Thursday, November 18, 2010

Understand First In Order to Motivate Yourself and Others

According to Parker-Pope, in "In You Find the Motivation, Exercise Follows", in The New York Times, a Consumer Reports survey found that 40% of individuals who own home exercise equipment use then less than they expected. This is a massive population, considering consumers spend an estimated $4 billion on home exercise equipment, yearly. The purchase of home exercise equipment appears to influence whether people start an exercise regime, but research suggests that those with home exercise equipment are less likely to stick with an exercise program, over time. These studies are showing that ownership of personal is not the most important factor in sticking with an exercise plan; rather, self-efficacy is more influential. Self-efficacy is one's true belief that they have the ability to achieve their goals. The journal Annals of Behavioral Medicine reported that individuals who scored high on measures of self-efficacy were "nearly three times as likely to be exercising after a year as those with lower self-efficacy scores, whether or not they owned an exercise machine." Your ability to meet your own expectations was also shown in influence whether you stuck to your exercise plan.

Research has shown that individuals often fail to take these factors into account when they embark on a new exercise plan. David M. Williams, assistant professor at the Alpert Medical School of Brown University, suggests the following to help increase your chance of sticking with an exercise plan:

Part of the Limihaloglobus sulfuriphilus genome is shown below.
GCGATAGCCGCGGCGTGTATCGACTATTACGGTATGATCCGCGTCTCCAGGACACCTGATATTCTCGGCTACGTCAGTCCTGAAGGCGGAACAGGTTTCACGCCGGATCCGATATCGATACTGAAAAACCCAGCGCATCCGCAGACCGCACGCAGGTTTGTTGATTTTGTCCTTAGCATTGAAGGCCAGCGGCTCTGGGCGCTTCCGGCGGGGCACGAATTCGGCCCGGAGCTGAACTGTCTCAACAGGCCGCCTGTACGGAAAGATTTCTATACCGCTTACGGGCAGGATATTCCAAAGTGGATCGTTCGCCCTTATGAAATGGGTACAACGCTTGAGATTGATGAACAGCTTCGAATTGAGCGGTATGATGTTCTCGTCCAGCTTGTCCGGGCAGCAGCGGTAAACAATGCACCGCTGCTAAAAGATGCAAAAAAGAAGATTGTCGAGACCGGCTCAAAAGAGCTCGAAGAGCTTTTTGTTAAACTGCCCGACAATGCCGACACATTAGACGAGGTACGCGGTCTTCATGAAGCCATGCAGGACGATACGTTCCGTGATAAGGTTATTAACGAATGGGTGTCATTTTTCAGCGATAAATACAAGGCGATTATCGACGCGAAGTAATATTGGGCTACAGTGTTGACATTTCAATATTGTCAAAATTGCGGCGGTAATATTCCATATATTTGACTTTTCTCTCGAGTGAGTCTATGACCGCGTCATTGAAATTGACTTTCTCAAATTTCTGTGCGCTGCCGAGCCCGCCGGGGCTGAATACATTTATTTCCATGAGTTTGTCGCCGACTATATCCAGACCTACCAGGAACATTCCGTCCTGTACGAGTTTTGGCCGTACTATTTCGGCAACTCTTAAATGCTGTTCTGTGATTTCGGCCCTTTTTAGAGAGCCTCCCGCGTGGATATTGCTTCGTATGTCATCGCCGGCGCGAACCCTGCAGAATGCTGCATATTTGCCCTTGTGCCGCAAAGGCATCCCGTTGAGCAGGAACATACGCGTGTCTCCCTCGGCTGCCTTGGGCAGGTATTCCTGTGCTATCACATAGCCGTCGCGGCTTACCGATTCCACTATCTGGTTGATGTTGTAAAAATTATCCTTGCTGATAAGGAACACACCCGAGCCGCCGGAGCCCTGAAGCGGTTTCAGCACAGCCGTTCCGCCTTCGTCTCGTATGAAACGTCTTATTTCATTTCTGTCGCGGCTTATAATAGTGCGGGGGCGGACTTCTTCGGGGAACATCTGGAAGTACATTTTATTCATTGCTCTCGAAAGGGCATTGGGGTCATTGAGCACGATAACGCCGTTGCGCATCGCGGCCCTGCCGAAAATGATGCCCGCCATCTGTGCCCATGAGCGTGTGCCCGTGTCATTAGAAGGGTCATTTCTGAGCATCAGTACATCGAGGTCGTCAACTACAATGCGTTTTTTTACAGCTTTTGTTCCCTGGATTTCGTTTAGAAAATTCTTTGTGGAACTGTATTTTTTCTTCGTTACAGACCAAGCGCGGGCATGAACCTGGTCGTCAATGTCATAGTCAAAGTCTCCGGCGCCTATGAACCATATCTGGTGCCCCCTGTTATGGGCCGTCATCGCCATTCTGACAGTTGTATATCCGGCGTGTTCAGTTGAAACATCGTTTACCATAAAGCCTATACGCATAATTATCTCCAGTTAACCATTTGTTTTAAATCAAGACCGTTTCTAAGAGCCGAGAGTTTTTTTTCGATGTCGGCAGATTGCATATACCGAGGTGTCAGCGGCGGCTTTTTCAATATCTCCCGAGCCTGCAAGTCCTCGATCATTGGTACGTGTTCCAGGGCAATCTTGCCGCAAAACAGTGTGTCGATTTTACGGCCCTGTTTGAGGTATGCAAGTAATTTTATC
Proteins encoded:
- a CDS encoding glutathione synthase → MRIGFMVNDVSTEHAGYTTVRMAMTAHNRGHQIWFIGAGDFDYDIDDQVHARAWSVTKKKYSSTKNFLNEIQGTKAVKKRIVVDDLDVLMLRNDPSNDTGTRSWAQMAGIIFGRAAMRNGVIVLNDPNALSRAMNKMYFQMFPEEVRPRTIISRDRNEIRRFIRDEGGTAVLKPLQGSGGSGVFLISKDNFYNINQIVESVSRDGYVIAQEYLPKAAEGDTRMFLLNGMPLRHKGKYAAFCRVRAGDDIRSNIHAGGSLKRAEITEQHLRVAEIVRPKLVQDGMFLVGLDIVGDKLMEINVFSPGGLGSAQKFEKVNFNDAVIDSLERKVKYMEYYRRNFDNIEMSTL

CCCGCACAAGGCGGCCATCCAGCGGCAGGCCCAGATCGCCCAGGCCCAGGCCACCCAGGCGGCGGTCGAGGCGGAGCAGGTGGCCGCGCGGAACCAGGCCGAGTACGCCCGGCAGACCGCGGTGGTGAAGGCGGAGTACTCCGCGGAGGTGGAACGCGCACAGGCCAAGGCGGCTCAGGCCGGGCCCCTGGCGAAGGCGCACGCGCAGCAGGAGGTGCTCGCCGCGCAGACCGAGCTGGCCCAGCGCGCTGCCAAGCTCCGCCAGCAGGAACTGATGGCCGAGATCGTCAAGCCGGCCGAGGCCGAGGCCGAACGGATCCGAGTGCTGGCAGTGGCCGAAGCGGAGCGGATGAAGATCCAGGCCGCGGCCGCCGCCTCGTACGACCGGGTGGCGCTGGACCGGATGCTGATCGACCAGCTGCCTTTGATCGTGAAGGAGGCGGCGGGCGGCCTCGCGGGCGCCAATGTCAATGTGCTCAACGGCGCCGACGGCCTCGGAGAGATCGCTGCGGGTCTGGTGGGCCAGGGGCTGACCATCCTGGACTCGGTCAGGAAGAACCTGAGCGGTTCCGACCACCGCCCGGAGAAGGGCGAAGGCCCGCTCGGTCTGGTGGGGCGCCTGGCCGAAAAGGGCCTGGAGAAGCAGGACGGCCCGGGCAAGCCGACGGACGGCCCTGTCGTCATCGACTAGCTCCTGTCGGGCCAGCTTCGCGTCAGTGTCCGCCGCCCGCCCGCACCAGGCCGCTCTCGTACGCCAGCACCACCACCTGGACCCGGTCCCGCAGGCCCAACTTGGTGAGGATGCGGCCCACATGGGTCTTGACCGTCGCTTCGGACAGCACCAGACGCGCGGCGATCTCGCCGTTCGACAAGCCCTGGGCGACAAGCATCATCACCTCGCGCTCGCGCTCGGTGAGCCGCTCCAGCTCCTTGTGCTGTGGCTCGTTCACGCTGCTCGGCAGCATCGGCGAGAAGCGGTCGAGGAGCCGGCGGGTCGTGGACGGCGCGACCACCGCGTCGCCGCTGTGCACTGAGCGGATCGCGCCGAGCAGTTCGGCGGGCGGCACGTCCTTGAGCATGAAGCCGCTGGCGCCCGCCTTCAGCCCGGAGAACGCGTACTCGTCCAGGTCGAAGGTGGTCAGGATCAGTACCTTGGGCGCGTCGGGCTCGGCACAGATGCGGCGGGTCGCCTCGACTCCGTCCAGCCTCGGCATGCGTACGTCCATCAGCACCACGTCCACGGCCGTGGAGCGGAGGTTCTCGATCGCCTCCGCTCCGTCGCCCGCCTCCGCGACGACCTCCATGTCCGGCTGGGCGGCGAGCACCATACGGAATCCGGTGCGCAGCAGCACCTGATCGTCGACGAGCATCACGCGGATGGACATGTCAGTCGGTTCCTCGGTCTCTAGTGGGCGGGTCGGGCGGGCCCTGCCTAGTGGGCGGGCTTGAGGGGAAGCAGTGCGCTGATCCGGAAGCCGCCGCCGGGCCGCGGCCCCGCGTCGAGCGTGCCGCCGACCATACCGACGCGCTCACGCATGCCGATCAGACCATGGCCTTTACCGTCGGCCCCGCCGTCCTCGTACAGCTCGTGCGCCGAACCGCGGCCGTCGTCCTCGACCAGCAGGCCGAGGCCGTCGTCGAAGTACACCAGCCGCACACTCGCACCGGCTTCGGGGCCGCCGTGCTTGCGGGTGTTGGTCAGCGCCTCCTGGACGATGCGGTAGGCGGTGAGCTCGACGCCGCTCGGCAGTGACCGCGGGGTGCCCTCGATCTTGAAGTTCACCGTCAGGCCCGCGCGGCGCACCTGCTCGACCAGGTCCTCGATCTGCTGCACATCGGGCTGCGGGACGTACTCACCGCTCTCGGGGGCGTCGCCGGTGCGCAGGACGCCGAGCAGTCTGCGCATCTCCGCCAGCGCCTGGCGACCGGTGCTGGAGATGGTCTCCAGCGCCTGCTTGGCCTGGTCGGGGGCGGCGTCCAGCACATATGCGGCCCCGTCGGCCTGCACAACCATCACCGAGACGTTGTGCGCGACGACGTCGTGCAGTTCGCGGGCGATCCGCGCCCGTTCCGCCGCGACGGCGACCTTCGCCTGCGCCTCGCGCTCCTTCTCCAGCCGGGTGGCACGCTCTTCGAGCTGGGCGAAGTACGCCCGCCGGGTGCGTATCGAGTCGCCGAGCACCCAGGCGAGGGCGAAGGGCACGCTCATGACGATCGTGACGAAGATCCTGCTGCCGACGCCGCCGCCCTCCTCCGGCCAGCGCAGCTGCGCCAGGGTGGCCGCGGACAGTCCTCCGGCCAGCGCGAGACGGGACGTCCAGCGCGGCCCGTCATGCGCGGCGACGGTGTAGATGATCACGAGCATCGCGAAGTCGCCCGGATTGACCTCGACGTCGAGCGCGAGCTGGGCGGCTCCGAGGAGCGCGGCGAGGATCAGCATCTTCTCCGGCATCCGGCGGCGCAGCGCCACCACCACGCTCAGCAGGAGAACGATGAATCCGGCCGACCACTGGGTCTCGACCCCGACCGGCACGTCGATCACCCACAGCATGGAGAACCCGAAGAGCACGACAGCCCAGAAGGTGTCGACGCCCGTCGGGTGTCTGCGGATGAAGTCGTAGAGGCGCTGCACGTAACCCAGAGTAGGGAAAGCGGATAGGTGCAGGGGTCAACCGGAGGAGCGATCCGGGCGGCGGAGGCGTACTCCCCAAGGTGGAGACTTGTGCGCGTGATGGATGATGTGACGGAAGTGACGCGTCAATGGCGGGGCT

• work out with friends or family members
  • master an exercise
  • work with someone who motivates you (ex. a personal trainer)
These changes to your exercise plan can increase your confidence and improve your chance of continuing it. Along this line, Ravi Dhar, director of the Yale Center for Customer Insights and a professor of marketing and psychology, suggests that "'most goals we set for ourselves tend to be unrealistically high.'" Therefore, when one purchases a home exercise machine, they tend to focus only on the positive without taking the barriers into account, such as giving up spending time with friends or on the Internet. In a study of undergraduates, those who were guided in making decisions based in the reality of life were willing to spend less money for home exercise equipment, as they understood the disparity in their expectations and what they would more likely accomplish. It is important to understand the difference of an ideal setting and the actual life that you live. Kurt A. Carlson, assistant professor at the Fuqua School of Business at Duke, clarifies that "we're not telling people to stop buying treadmills. The question is how to get the right people to buy them. Everyone else should recognize they don't have the motivation, and take the money and use it on a personal trainer or something else that's going to get them motivated."

Build a stronger business by setting realistic expectations.

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